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Electrochemistry is the study of the interaction of matter and electricity. This primarily revolves around electron transfer .


Is created by the flow of charged particles in a conductor. The quantity of electricity that is being conducted is known as the charge (\(Q\)) and is measured on coulombs (\(c\))

Matter can be divided into three distinct categories:

  • Fixed charge - Insulators
    • E.g. most plastics, glass and porcelain
  • Mobile electrons - electronic conductors
    • E.g. metals, graphite, semiconductors, \(\ce{PbO2}\), polypyrrole
  • Mobile ions - ionic conductors
    • E.g. Water (\(\ce{H3O+, OH-}\)), Seawater (\(\ce{Na+, SO4^{2-}}\)), \(\ce{ZrO2}\) (\(\ce{O2-}\))

There can also be a combination of both electrons and ions conducted in the one system, such as plasmas, \(\ce{Na+_{(NH3)}/e-_{(NH3)}}\) and \(\ce{H^+_{(Pd)}/e-_{(Pd)}}\)


The flow rate of the charge \((I)\) is measured as current, with the units amperes (\(c\cdot s^{-1}\)) and will be the same at all points in the circuit


The flow of charge occurs due to an energy difference between two points in a conductor. While it is impossible to know the absolute charge any a point in the system, we can measure the difference over the distance. The difference is measured in volts (\(v\)).

When measuring the voltage across various distances in a uniform conductor, we find that:

\[ \frac{\Delta\phi}{x}=constant \]

And as the distance \(\to0\):

\[ x\to0, \frac{\Delta\phi}{x}\to\frac{d\phi}{dx} \]

This derivative gives us the “electric field strength” in units \(V\cdot m^{-1}\)


\[ I=\frac{dQ}{dt}=(N_Ac_i)(A)(Q_i)(V_i) \]
  • \(I=\) current
  • \(N_AC_i=\) number of charge carriers (Concentration) per unit volume
  • \(A=\) cross sectional Area
  • \(Q_i=\) charge per carrier (atomic charge [\(1.6022\times10^{-19}\:C\)] \(\times Z\) )
  • \(v_i=\) average carrier speed (voltage)


The current and electrons move in opposite directions

This can be simplified to:

\[ I=-AF|Z_i|u_ic_i\frac{d\phi}{dx} \]
  • \(I=\) current
  • \(A=\) cross sectional Area
  • \(F=\) Faraday’s constant (\(96485\:C\cdot mol^{-1}\))
  • \(|Z|=\) magnitude of the charge on the carrier
  • \(u_i=\) mobility of the charge (\(m^2\cdot(V\cdot s)^{-1}\))
  • \(C_i=\) concentration

For an ionic solution with multiple charge carriers, we can sum each one individually, noting that since we’re taking the magnitude of the charge, they will all be positive terms.

\[ I=-AF\frac{d\phi}{dx}\sum_i|Z_i|u_ic_i \]

While cations and anions will flow in opposite directions to each other, the current will flow in the direction of the cations. In metals, this means that current current flows in the opposite direction to the electrons.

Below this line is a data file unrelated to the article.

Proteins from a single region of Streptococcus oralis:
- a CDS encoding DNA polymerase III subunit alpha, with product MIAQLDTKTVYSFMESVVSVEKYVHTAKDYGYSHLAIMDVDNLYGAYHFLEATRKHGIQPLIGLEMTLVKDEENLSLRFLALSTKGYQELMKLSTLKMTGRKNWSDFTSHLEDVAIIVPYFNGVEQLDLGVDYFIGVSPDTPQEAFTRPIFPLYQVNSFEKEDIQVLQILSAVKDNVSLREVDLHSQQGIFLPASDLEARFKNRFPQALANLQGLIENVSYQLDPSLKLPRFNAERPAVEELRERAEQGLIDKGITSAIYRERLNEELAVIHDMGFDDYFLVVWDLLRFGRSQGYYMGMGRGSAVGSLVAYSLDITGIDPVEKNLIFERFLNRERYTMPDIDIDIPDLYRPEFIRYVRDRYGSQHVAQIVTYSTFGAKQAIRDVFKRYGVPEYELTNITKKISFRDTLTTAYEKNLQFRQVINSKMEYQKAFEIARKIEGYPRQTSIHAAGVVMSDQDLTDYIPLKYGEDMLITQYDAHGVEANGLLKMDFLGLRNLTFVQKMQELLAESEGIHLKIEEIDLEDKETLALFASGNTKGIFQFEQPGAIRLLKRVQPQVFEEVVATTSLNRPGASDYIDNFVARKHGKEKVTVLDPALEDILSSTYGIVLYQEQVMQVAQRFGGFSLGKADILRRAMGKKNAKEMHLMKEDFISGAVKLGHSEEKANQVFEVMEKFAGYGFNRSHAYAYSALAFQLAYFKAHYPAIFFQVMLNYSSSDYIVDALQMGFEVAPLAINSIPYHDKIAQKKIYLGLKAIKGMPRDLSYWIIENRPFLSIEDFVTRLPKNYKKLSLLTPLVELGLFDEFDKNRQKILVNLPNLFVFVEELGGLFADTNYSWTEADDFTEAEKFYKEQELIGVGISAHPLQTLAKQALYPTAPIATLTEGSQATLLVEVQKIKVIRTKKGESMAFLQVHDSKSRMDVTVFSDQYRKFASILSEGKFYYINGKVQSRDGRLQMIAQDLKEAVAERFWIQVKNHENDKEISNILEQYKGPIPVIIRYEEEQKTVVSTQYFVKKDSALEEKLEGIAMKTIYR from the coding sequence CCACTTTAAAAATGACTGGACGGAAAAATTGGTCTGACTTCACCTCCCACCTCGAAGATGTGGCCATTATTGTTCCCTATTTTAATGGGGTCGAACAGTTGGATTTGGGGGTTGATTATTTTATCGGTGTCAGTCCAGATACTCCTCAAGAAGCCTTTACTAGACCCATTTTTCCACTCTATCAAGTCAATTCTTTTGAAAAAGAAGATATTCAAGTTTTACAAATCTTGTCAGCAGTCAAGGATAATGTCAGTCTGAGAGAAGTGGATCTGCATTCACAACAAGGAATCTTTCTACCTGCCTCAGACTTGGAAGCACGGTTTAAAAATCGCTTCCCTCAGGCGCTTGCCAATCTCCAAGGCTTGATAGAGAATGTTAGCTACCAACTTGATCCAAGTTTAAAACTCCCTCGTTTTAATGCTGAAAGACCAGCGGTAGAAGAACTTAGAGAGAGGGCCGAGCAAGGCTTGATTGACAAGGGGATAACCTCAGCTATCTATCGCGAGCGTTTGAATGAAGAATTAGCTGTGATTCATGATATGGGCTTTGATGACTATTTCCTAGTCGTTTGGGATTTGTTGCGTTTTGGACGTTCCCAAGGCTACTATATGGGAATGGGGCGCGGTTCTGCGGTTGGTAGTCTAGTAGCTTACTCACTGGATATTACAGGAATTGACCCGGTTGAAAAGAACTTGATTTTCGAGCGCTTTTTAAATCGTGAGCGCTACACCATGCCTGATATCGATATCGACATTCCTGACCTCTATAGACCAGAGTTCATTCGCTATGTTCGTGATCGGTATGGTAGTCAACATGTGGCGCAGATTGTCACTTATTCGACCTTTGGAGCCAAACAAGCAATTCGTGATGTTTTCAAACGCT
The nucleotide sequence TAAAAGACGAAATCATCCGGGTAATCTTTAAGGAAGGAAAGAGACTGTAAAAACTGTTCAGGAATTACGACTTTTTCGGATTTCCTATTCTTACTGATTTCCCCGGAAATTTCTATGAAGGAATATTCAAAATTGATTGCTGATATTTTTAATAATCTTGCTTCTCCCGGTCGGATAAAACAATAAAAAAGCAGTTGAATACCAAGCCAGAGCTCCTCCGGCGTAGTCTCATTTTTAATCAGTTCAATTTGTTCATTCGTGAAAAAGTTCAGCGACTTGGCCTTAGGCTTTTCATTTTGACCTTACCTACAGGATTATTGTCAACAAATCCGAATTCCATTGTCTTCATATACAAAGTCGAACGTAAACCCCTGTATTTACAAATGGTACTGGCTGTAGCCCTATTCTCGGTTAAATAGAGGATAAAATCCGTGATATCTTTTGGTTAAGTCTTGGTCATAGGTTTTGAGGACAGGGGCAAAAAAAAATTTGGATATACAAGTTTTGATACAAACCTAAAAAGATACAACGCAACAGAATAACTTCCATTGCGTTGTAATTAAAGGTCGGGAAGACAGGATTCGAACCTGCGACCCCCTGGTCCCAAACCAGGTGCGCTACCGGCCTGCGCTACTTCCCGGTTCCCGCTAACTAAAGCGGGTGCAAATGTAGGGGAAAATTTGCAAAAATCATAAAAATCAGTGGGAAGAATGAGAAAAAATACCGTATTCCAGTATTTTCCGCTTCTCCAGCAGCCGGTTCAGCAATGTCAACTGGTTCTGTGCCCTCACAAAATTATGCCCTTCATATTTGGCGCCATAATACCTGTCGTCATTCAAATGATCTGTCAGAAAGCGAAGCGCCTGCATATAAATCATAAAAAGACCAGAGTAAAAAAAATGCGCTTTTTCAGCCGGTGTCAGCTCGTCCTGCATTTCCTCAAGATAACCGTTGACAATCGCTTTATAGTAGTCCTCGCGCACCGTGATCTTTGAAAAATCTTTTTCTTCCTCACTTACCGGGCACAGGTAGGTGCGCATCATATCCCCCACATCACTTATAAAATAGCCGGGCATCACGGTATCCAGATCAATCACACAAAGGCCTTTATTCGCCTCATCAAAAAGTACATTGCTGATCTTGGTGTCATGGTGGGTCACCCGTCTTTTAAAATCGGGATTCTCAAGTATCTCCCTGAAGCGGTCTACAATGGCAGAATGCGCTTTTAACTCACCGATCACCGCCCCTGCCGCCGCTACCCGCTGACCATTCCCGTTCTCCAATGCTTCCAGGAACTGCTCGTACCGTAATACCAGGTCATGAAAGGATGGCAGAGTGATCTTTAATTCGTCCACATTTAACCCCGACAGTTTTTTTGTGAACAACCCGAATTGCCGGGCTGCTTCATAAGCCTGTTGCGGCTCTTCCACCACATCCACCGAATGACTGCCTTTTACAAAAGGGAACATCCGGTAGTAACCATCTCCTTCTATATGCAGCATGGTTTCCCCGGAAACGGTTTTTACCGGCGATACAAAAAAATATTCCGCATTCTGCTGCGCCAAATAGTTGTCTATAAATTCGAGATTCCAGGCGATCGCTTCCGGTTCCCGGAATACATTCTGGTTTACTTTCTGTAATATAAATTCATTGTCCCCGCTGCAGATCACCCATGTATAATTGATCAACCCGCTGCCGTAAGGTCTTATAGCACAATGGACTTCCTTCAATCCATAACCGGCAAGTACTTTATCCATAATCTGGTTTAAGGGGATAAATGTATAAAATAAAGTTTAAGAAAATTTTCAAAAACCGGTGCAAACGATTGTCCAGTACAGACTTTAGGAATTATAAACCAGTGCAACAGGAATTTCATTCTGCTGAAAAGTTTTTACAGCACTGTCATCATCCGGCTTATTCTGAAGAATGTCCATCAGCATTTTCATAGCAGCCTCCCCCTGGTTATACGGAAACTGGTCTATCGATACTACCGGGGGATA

We can measure ionic mobilities (For reference, the mobility of electrons in sliver is \(0.0067\:m^2\cdot(V\cdot s)^{-1}\)):

Cation \(\times 10^{9}(m^2\cdot(V\cdot s)^{-1})\) Anion \(\times 10^{9}(m^2\cdot(V\cdot s)^{-1})\)
\(\ce{H3O+}\) 363 \(\ce{OH-}\) 205
\(\ce{K+}\) 76 \(\ce{Br-}\) 81
\(\ce{Na+}\) 52 \(\ce{Cl-}\) 79
\(\ce{Li+}\) 40 \(\ce{NO3-}\) 74
\(\ce{NH4+}\) 76 \(\ce{CO3^{2-}}\) 72
\(\ce{Cu^{2+}}\) 59 \(\ce{ClO4-}\) 70
\(\ce{Zn^{2+}}\) 55 \(\ce{HCO3-}\) 46
\(\ce{(C4H9)4N+}\) 20 \(\ce{C6H4COO-}\) 34

A few observations:

  • \(\ce{Li+}\) as a hard ion, binds to water with a much higher affinity, leading to a slower velocity
  • \(\ce{C6H4COO-}\) is particularly slow because it’s incredibly bulky
  • \(\ce{H3O+}\) and \(\ce{OH-}\) have such a high mobility, because the protons themselves jump, rather than the ions themselves mobilising through the solvent.

Ohm’s Law

When electricity flows through a conductor, the current density (current per unit area) is proportional to the electric field strength, through a proportionality known as the conductivity (\(\kappa\))

\[ \frac{I}{A}=\kappa\frac{d\phi}{dx} \]

In a uniform conductor, where there is a potential difference (\(\Delta\phi\)), we can simplify this, Where \(G\) is known as the conductance, with the unit Siemens:

\[ I=G\Delta\phi \]
Material \(\kappa\text{ in } S\cdot m^{-1}\) Charge carrier
superconductors \(\infty\) (low temp) electron pair
\(\ce{Cu}\) \(6.0\times10^7\) \(\ce{e-}\)
\(\ce{Hg}\) \(1.0\times10^6\) \(\ce{e-}\)
Graphite \(4.0\times10^4\) \(\pi\)-electrons
Molten \(KCl\) 220 (1043 K) \(\ce{K+ \& Cl-}\)
Battery Acid 80 \(\ce{H3O+ \& HSO4-}\)
Sea Water 5.2 Salts
\(\ce{Ge}\) 2.2 Electrons and holes
\(0.1\:M\:\ce{KCl}_{(aq)}\) 1.3 \(\ce{K+ \& Cl-}\)
\(\ce{H2O}\) \(6.0\times10^{-6}\) \(\ce{H3O+ \& OH-}\)
Glass \(3.0\times10^{-10}\) Univalent cations
PTFE \(1.0\times10^{-15}\) Impurities
Vacuum/Gasses 0 None


Resistivity (\(\rho\)) is the recirocal of the conductivity:

\[ \rho\frac{1}{\kappa} \]

Resistance (\(\Omega\)) is the reciprocal of the conductance:

\[ \Delta\phi=IR \]


When a conducting path is interrupted by two conducting plates close to each other, there is an equal but opposite build up of charge on each plate. The amount of charge that is stored (\(Q\)) is proportional to the potential difference (\(\Delta E\) and the proportionality constant is known as the capacitance (\(C\)) in units of Farads (\(C\cdot V^{-1}\))

\[ Q=C\Delta E \]